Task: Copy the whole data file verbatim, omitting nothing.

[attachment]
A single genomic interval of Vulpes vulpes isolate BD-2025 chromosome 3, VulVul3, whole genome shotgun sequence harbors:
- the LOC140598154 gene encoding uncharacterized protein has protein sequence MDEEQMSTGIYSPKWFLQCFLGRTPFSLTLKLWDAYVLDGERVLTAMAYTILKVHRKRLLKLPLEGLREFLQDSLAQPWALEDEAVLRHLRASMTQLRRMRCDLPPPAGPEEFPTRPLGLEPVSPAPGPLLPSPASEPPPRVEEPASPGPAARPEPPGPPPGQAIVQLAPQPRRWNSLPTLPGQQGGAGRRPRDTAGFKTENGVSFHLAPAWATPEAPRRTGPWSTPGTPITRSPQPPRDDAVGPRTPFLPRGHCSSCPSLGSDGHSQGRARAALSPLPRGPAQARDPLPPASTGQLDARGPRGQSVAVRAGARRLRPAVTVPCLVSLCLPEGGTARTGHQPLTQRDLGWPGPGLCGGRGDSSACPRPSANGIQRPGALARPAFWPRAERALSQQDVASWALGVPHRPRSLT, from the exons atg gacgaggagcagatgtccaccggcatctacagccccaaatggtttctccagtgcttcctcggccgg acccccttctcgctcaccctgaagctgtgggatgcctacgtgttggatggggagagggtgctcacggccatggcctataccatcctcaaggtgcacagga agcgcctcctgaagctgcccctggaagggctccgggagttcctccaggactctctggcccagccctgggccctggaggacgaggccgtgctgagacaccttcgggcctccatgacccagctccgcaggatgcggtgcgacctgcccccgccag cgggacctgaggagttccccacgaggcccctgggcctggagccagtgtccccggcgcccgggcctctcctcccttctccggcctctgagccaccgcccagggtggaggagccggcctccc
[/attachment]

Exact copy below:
A single genomic interval of Vulpes vulpes isolate BD-2025 chromosome 3, VulVul3, whole genome shotgun sequence harbors:
- the LOC140598154 gene encoding uncharacterized protein has protein sequence MDEEQMSTGIYSPKWFLQCFLGRTPFSLTLKLWDAYVLDGERVLTAMAYTILKVHRKRLLKLPLEGLREFLQDSLAQPWALEDEAVLRHLRASMTQLRRMRCDLPPPAGPEEFPTRPLGLEPVSPAPGPLLPSPASEPPPRVEEPASPGPAARPEPPGPPPGQAIVQLAPQPRRWNSLPTLPGQQGGAGRRPRDTAGFKTENGVSFHLAPAWATPEAPRRTGPWSTPGTPITRSPQPPRDDAVGPRTPFLPRGHCSSCPSLGSDGHSQGRARAALSPLPRGPAQARDPLPPASTGQLDARGPRGQSVAVRAGARRLRPAVTVPCLVSLCLPEGGTARTGHQPLTQRDLGWPGPGLCGGRGDSSACPRPSANGIQRPGALARPAFWPRAERALSQQDVASWALGVPHRPRSLT, from the exons atg gacgaggagcagatgtccaccggcatctacagccccaaatggtttctccagtgcttcctcggccgg acccccttctcgctcaccctgaagctgtgggatgcctacgtgttggatggggagagggtgctcacggccatggcctataccatcctcaaggtgcacagga agcgcctcctgaagctgcccctggaagggctccgggagttcctccaggactctctggcccagccctgggccctggaggacgaggccgtgctgagacaccttcgggcctccatgacccagctccgcaggatgcggtgcgacctgcccccgccag cgggacctgaggagttccccacgaggcccctgggcctggagccagtgtccccggcgcccgggcctctcctcccttctccggcctctgagccaccgcccagggtggaggagccggcctccc